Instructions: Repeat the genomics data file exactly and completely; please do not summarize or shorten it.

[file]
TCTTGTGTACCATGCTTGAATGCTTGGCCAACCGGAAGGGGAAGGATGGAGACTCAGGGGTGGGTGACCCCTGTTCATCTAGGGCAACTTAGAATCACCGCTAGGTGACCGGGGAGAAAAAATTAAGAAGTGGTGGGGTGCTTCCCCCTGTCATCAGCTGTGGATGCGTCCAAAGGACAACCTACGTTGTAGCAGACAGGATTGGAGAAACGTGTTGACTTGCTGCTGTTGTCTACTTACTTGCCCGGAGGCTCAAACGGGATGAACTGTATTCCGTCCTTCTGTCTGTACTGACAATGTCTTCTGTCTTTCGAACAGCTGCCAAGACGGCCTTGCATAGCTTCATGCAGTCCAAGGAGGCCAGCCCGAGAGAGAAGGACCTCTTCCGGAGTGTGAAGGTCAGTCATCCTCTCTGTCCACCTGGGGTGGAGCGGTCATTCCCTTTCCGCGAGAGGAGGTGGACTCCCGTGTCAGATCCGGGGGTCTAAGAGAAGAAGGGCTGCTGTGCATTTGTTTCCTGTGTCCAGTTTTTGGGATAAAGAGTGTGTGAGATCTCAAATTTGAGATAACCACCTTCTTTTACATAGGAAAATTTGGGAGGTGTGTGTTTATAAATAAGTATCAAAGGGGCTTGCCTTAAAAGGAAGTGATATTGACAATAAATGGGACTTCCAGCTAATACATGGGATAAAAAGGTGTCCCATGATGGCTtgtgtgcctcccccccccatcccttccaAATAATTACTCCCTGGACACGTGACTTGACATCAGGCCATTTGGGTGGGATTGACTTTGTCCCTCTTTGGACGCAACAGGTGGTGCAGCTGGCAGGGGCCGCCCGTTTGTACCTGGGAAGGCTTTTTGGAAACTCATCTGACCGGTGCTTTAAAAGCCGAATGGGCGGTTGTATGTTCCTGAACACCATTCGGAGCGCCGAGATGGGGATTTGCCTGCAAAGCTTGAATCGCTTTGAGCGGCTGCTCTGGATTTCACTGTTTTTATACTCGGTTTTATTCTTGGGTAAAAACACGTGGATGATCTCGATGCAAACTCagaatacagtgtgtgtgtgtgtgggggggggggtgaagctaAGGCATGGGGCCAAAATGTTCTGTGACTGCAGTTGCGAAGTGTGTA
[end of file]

TCTTGTGTACCATGCTTGAATGCTTGGCCAACCGGAAGGGGAAGGATGGAGACTCAGGGGTGGGTGACCCCTGTTCATCTAGGGCAACTTAGAATCACCGCTAGGTGACCGGGGAGAAAAAATTAAGAAGTGGTGGGGTGCTTCCCCCTGTCATCAGCTGTGGATGCGTCCAAAGGACAACCTACGTTGTAGCAGACAGGATTGGAGAAACGTGTTGACTTGCTGCTGTTGTCTACTTACTTGCCCGGAGGCTCAAACGGGATGAACTGTATTCCGTCCTTCTGTCTGTACTGACAATGTCTTCTGTCTTTCGAACAGCTGCCAAGACGGCCTTGCATAGCTTCATGCAGTCCAAGGAGGCCAGCCCGAGAGAGAAGGACCTCTTCCGGAGTGTGAAGGTCAGTCATCCTCTCTGTCCACCTGGGGTGGAGCGGTCATTCCCTTTCCGCGAGAGGAGGTGGACTCCCGTGTCAGATCCGGGGGTCTAAGAGAAGAAGGGCTGCTGTGCATTTGTTTCCTGTGTCCAGTTTTTGGGATAAAGAGTGTGTGAGATCTCAAATTTGAGATAACCACCTTCTTTTACATAGGAAAATTTGGGAGGTGTGTGTTTATAAATAAGTATCAAAGGGGCTTGCCTTAAAAGGAAGTGATATTGACAATAAATGGGACTTCCAGCTAATACATGGGATAAAAAGGTGTCCCATGATGGCTtgtgtgcctcccccccccatcccttccaAATAATTACTCCCTGGACACGTGACTTGACATCAGGCCATTTGGGTGGGATTGACTTTGTCCCTCTTTGGACGCAACAGGTGGTGCAGCTGGCAGGGGCCGCCCGTTTGTACCTGGGAAGGCTTTTTGGAAACTCATCTGACCGGTGCTTTAAAAGCCGAATGGGCGGTTGTATGTTCCTGAACACCATTCGGAGCGCCGAGATGGGGATTTGCCTGCAAAGCTTGAATCGCTTTGAGCGGCTGCTCTGGATTTCACTGTTTTTATACTCGGTTTTATTCTTGGGTAAAAACACGTGGATGATCTCGATGCAAACTCagaatacagtgtgtgtgtgtgtgggggggggggtgaagctaAGGCATGGGGCCAAAATGTTCTGTGACTGCAGTTGCGAAGTGTGTA